Verified by Psychology Today

Perfectionism is a trait that makes life an endless report card on accomplishments or looks. When healthy, it can be self-motivating and drive you to overcome adversity and achieve success. When unhealthy, it can be a fast and enduring track to unhappiness.

What makes extreme perfectionism so toxic is that while those in its grip desire success, they are most focused on avoiding failure, resulting in a negative orientation. They don’t believe in unconditional love, expecting others’ affection and approval to be dependent on a flawless performance.

What Causes Perfectionism?

Perfectionism is driven primarily by internal pressures, such as the desire to avoid failure or harsh judgment. There is likely a social component as well, because perfectionistic tendencies have increased substantially among young people over the past 30 years, regardless of gender or culture. Greater academic and professional competition is thought to play a role, along with the pervasive presence of social media and the harmful social comparisons it elicits.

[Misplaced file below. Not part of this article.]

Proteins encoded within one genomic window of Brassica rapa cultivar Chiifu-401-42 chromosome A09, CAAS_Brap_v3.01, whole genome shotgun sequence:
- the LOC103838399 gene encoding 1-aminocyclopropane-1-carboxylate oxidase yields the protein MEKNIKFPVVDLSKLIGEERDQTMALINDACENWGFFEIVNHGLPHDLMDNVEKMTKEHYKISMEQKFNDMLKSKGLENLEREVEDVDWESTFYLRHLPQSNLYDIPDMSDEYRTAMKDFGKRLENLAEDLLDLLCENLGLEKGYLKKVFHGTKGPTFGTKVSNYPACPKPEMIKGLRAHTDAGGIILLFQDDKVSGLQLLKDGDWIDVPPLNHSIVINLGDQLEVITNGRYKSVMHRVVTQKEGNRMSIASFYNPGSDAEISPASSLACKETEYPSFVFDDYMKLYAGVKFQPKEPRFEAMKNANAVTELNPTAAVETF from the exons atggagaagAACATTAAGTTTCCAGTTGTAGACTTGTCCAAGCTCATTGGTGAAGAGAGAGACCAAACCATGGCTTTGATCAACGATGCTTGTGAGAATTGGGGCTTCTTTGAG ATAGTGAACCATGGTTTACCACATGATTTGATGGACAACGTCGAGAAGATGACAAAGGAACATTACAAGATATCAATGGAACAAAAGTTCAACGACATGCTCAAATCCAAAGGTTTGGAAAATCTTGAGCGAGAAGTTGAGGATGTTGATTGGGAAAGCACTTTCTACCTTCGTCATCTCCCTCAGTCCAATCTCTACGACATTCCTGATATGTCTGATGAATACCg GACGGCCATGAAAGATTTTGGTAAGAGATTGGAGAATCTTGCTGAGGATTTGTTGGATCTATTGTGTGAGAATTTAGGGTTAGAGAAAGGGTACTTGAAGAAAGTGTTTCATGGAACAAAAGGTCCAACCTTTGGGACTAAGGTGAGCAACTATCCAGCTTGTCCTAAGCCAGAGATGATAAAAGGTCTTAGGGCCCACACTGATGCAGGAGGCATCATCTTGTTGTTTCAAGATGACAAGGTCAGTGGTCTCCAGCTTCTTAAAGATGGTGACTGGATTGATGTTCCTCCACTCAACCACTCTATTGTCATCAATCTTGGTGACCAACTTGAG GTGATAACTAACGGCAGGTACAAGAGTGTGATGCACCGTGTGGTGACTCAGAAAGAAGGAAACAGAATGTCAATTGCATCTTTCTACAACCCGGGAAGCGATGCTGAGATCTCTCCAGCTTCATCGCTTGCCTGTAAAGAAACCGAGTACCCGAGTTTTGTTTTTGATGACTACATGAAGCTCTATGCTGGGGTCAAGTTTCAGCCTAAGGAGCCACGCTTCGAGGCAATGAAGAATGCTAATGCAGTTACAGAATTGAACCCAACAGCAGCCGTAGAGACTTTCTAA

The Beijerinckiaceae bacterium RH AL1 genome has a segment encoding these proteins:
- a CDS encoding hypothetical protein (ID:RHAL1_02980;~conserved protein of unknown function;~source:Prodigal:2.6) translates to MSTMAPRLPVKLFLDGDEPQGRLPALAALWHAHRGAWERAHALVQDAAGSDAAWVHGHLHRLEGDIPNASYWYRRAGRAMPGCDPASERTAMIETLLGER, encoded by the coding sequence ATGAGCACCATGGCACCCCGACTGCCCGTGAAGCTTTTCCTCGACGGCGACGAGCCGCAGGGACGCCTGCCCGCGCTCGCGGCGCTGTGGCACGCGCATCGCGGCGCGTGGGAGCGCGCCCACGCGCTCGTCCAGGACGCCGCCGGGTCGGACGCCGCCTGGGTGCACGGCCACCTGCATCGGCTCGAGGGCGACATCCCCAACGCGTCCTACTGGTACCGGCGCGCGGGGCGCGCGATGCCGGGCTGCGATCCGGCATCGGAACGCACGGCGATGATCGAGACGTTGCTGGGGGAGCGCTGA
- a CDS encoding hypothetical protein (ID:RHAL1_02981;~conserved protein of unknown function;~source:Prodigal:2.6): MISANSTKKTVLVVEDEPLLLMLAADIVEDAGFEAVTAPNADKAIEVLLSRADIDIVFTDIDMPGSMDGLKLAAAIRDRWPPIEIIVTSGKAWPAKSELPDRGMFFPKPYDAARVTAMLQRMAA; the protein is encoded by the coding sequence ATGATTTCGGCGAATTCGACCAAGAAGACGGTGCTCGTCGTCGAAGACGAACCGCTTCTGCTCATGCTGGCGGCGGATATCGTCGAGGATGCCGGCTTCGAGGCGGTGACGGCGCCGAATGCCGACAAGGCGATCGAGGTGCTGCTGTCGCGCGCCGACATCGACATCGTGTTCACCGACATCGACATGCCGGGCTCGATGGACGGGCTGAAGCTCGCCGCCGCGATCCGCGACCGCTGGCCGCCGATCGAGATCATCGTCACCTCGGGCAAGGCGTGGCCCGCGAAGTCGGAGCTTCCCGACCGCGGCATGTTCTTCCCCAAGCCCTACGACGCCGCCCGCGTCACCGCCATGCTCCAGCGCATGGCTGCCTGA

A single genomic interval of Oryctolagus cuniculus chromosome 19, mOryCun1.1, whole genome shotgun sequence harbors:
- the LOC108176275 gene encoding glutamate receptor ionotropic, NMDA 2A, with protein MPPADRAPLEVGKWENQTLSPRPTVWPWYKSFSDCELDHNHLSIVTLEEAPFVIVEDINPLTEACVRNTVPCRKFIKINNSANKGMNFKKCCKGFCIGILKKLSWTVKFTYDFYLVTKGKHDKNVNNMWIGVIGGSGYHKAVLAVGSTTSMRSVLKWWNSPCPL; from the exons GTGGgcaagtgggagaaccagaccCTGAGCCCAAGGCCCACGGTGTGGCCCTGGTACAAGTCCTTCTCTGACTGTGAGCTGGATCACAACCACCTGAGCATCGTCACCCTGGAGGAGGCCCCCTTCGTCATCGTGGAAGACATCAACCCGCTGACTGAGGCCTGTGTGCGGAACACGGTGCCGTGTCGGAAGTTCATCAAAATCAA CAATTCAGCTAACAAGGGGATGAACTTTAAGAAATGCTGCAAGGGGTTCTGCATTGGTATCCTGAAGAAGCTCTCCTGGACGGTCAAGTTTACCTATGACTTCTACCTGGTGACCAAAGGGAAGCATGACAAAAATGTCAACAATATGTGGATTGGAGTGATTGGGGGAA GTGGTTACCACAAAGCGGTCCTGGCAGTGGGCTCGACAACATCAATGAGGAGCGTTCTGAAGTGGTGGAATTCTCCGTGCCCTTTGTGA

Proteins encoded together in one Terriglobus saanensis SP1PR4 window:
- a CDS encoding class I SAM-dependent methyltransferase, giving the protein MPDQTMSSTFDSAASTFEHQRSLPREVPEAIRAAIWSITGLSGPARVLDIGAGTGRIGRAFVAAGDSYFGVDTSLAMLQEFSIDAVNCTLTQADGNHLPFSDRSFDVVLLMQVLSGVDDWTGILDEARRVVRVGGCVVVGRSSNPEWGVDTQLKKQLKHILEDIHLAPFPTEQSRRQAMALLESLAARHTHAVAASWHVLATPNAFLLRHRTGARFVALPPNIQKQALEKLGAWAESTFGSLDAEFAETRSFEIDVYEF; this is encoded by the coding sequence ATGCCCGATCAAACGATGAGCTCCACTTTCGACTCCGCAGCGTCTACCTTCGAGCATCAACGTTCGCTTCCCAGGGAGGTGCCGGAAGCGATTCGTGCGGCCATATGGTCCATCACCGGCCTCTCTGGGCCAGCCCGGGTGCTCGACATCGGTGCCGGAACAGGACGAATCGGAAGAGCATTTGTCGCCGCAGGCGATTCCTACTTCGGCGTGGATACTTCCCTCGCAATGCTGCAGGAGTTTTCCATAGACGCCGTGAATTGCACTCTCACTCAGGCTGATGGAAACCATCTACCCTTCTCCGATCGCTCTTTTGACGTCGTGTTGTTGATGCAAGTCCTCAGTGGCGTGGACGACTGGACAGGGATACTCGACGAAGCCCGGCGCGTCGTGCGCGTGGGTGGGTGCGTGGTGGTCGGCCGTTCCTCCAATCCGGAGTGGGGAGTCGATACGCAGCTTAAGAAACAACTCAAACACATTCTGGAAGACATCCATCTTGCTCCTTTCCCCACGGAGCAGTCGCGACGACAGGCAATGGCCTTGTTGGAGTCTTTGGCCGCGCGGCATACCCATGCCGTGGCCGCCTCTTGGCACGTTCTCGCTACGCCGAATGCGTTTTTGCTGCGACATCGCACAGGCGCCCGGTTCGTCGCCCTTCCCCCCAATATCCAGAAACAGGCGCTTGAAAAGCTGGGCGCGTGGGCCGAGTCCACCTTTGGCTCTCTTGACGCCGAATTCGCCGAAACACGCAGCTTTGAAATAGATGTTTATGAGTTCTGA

The Dangers of Being Perfectionistic

Perfection, of course, is an abstraction, an impossibility in reality. When taken too far, the striving for perfection can lead to negative outcomes, like procrastination, a tendency to avoid challenges, rigid all-or-nothing thinking, toxic comparisons, and a lack of creativity. Maladaptive perfectionism is often driven by fear of failure, feelings of unworthiness, low self-esteem, and adverse childhood experiences. It is frequently accompanied by depression, anxiety, obsessive-compulsive disorder, eating disorders, and even suicidal impulses.

Essential Reads
Recent Posts
Most Popular